Mahahrada, Mahāhrada, Maha-hrada: 8 definitions
Mahahrada means something in Buddhism, Pali, Hinduism, Sanskrit. If you want to know the exact meaning, history, etymology or English translation of this term then check out the descriptions on this page. Add your comment or reference to a book if you want to contribute to this summary article.
Purana and Itihasa (epic history)Source: archive.org: Puranic Encyclopedia
Mahāhrada (महाह्रद).—A holy place. One who takes a bath here will never be in misfortune. Mahābhārata Anuśāsana Parva, Chapter 25, Verse 48 says that one who takes bath here and spends a month fasting with a pure heart will attain salvation.Source: JatLand: List of Mahabharata people and places
Mahāhrada (महाह्रद) refers to the name of a Tīrtha (pilgrim’s destination) mentioned in the Mahābhārata (cf. II.82.125). Note: The Mahābhārata (mentioning Mahāhrada) is a Sanskrit epic poem consisting of 100,000 ślokas (metrical verses) and is over 2000 years old.
The Purana (पुराण, purāṇas) refers to Sanskrit literature preserving ancient India’s vast cultural history, including historical legends, religious ceremonies, various arts and sciences. The eighteen mahapuranas total over 400,000 shlokas (metrical couplets) and date to at least several centuries BCE.
Shaktism (Shakta philosophy)Source: Google Books: Manthanabhairavatantram
Mahāhrada (महाह्रद) is the name of a lake within the Mahocchuṣma forest, according to the Ṣaṭsāhasrasaṃhitā, an expansion of the Kubjikāmatatantra: the earliest popular and most authoritative Tantra of the Kubjikā cult.—According to the Ṣaṭsāhasrasaṃhitā: “[The Goddess] went all the way to Ucchuṣmā, the big river, which is situated in the forest called Mahocchuṣma, and which bears along its stream the host of gods and mortals. In the forest Mahocchuṣma where one finds the [pools] Nīla and Mahāhrada, there Devī rested in between the left and right eye”.
Shakta (शाक्त, śākta) or Shaktism (śāktism) represents a tradition of Hinduism where the Goddess (Devi) is revered and worshipped. Shakta literature includes a range of scriptures, including various Agamas and Tantras, although its roots may be traced back to the Vedas.
Tibetan Buddhism (Vajrayana or tantric Buddhism)Source: OSU Press: Cakrasamvara Samadhi
Mahāhrada (महाह्रद) refers to a “great lake”, according to the Guru Mandala Worship (maṇḍalārcana) ritual often performed in combination with the Cakrasaṃvara Samādhi, which refers to the primary pūjā and sādhanā practice of Newah Mahāyāna-Vajrayāna Buddhists in Nepal.—Accordingly, “[...] On the Bharata continent, in northern Pāñcāla, at the feet of the Himalayas, In the land of Vāsuki, the seat of Upachandoha, in the holy land Āryāvarta, In the home of Karkoṭaka king of serpents, In the great lake (mahāhrada) Nāgavāsa, Site of Śrī Svayambhū Caitya, inhabited by Śrī Guyeśvarī Prajñāpāramita, In the land of the Nepal mandala, in the form of the Śrī Saṃvara mandala, In the same land of Sudurjayā, [...]”.,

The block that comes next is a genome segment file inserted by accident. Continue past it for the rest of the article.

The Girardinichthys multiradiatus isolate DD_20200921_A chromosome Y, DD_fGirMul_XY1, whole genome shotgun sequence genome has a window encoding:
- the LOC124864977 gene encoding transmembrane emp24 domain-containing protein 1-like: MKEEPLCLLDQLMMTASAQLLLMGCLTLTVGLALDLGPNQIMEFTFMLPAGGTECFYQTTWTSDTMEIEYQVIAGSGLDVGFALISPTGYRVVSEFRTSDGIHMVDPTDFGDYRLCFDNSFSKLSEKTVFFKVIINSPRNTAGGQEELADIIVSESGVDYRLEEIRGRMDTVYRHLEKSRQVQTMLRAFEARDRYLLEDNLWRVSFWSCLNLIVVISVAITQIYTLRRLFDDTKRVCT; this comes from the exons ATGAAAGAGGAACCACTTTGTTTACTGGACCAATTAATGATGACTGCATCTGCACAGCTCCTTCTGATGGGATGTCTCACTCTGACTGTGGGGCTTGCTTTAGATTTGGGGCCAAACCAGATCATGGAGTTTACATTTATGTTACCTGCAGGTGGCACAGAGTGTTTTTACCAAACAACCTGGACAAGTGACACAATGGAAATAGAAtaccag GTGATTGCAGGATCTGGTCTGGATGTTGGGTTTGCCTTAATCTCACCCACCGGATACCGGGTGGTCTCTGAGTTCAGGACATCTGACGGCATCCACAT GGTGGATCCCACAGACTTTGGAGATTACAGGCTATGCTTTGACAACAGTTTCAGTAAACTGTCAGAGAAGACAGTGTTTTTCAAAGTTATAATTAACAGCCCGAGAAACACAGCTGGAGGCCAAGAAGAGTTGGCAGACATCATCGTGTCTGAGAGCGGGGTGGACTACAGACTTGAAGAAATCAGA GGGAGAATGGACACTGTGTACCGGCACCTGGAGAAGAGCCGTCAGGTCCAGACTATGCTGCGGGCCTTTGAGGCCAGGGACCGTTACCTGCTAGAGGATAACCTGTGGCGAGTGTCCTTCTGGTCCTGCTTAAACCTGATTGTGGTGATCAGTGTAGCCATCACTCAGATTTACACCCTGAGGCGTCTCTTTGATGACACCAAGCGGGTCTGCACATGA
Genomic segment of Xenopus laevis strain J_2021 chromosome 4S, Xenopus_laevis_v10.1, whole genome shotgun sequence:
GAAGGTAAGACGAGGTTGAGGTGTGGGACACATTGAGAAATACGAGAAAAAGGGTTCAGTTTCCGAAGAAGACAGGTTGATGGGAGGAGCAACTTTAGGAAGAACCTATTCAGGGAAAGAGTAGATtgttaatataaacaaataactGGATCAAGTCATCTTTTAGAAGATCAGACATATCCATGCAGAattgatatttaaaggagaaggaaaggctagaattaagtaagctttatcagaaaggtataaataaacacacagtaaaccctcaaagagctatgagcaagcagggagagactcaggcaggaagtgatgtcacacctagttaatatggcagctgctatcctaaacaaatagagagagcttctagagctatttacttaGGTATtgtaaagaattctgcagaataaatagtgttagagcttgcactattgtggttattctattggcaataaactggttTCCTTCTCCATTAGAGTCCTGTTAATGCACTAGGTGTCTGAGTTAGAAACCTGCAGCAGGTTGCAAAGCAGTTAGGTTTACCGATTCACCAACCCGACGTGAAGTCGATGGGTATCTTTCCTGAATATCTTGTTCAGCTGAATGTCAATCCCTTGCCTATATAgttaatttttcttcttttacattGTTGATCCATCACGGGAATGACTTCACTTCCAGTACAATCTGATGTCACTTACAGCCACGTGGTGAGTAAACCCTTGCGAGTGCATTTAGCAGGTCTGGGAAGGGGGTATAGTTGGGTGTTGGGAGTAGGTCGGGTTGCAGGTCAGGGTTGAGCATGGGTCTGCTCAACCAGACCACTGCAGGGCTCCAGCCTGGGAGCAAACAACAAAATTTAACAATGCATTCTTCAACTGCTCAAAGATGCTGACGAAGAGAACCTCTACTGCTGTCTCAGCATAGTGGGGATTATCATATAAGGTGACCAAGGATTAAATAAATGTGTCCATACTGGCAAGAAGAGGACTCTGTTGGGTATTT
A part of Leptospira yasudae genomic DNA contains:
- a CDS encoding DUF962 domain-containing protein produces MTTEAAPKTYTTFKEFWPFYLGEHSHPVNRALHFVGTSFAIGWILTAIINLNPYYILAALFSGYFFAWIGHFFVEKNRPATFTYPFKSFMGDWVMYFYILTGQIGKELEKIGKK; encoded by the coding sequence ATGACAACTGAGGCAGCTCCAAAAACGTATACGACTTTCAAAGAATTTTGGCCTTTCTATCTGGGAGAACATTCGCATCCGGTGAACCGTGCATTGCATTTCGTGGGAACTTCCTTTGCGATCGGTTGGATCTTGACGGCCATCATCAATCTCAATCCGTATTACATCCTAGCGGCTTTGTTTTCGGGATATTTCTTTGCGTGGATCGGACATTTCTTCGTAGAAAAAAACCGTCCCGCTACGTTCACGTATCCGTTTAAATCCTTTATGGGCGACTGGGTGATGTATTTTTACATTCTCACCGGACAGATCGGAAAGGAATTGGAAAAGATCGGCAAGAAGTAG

Tibetan Buddhism includes schools such as Nyingma, Kadampa, Kagyu and Gelug. Their primary canon of literature is divided in two broad categories: The Kangyur, which consists of Buddha’s words, and the Tengyur, which includes commentaries from various sources. Esotericism and tantra techniques (vajrayāna) are collected indepently.
Languages of India and abroad
Sanskrit dictionarySource: Cologne Digital Sanskrit Dictionaries: Cappeller Sanskrit-English Dictionary
Mahāhrada (महाह्रद).—[masculine] large tank or pool.Source: Cologne Digital Sanskrit Dictionaries: Monier-Williams Sanskrit-English Dictionary
1) Mahāhrada (महाह्रद):—[=mahā-hrada] [from mahā > mah] m. a gr° tank or pool, [Manu-smṛti; Rāmāyaṇa] etc.
2) [v.s. ...] Name of a Tīrtha, [Mahābhārata]
3) [v.s. ...] of a mythical pool, [Siddhāntaśiromaṇi; Golādhyāya]
4) [v.s. ...] of Śiva, [Śivagītā, ascribed to the padma-purāṇa] (cf. tīrtha-m).
[Sanskrit to German]
Sanskrit, also spelled संस्कृतम् (saṃskṛtam), is an ancient language of India commonly seen as the grandmother of the Indo-European language family (even English!). Closely allied with Prakrit and Pali, Sanskrit is more exhaustive in both grammar and terms and has the most extensive collection of literature in the world, greatly surpassing its sister-languages Greek and Latin.
See also (Relevant definitions)
Ends with: Tirthamahahrada.
Search found 9 books and stories containing Mahahrada, Mahāhrada, Maha-hrada, Mahā-hrada; (plurals include: Mahahradas, Mahāhradas, hradas). You can also click to the full overview containing English textual excerpts. Below are direct links for the most relevant articles:
Manusmriti with the Commentary of Medhatithi (by Ganganatha Jha)
List of Mahabharata people and places (by Laxman Burdak)
Puranic encyclopaedia (by Vettam Mani)
The Brahma Purana (by G. P. Bhatt)
The Padma Purana (by N.A. Deshpande)
Chapter 38 - Gayā and Other Holy Places < [Section 3 - Svarga-khaṇḍa (section on the heavens)]
Mahabharata (English) (by Kisari Mohan Ganguli)